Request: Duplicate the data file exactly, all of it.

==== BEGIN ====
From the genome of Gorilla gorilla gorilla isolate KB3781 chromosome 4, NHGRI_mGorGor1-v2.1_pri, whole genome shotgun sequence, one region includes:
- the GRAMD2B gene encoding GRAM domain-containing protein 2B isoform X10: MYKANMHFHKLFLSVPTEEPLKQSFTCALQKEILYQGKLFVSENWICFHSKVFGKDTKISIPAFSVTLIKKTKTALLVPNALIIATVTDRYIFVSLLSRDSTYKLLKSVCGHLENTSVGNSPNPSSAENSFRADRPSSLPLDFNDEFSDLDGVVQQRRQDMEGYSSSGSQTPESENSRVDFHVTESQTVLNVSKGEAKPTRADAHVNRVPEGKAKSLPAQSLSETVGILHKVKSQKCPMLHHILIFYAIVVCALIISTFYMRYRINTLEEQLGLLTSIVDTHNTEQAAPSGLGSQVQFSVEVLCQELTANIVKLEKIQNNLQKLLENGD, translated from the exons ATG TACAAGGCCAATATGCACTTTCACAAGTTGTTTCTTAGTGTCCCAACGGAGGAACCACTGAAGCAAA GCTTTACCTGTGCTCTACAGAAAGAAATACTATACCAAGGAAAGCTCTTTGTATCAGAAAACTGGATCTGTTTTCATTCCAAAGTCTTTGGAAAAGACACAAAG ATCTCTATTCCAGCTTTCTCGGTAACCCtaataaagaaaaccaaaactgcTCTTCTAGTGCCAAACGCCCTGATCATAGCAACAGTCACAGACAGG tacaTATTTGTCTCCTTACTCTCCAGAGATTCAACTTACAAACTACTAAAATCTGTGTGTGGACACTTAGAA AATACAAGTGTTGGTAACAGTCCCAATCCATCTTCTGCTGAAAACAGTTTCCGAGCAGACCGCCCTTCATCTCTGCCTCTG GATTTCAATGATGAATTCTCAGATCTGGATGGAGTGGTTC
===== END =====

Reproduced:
From the genome of Gorilla gorilla gorilla isolate KB3781 chromosome 4, NHGRI_mGorGor1-v2.1_pri, whole genome shotgun sequence, one region includes:
- the GRAMD2B gene encoding GRAM domain-containing protein 2B isoform X10: MYKANMHFHKLFLSVPTEEPLKQSFTCALQKEILYQGKLFVSENWICFHSKVFGKDTKISIPAFSVTLIKKTKTALLVPNALIIATVTDRYIFVSLLSRDSTYKLLKSVCGHLENTSVGNSPNPSSAENSFRADRPSSLPLDFNDEFSDLDGVVQQRRQDMEGYSSSGSQTPESENSRVDFHVTESQTVLNVSKGEAKPTRADAHVNRVPEGKAKSLPAQSLSETVGILHKVKSQKCPMLHHILIFYAIVVCALIISTFYMRYRINTLEEQLGLLTSIVDTHNTEQAAPSGLGSQVQFSVEVLCQELTANIVKLEKIQNNLQKLLENGD, translated from the exons ATG TACAAGGCCAATATGCACTTTCACAAGTTGTTTCTTAGTGTCCCAACGGAGGAACCACTGAAGCAAA GCTTTACCTGTGCTCTACAGAAAGAAATACTATACCAAGGAAAGCTCTTTGTATCAGAAAACTGGATCTGTTTTCATTCCAAAGTCTTTGGAAAAGACACAAAG ATCTCTATTCCAGCTTTCTCGGTAACCCtaataaagaaaaccaaaactgcTCTTCTAGTGCCAAACGCCCTGATCATAGCAACAGTCACAGACAGG tacaTATTTGTCTCCTTACTCTCCAGAGATTCAACTTACAAACTACTAAAATCTGTGTGTGGACACTTAGAA AATACAAGTGTTGGTAACAGTCCCAATCCATCTTCTGCTGAAAACAGTTTCCGAGCAGACCGCCCTTCATCTCTGCCTCTG GATTTCAATGATGAATTCTCAGATCTGGATGGAGTGGTTC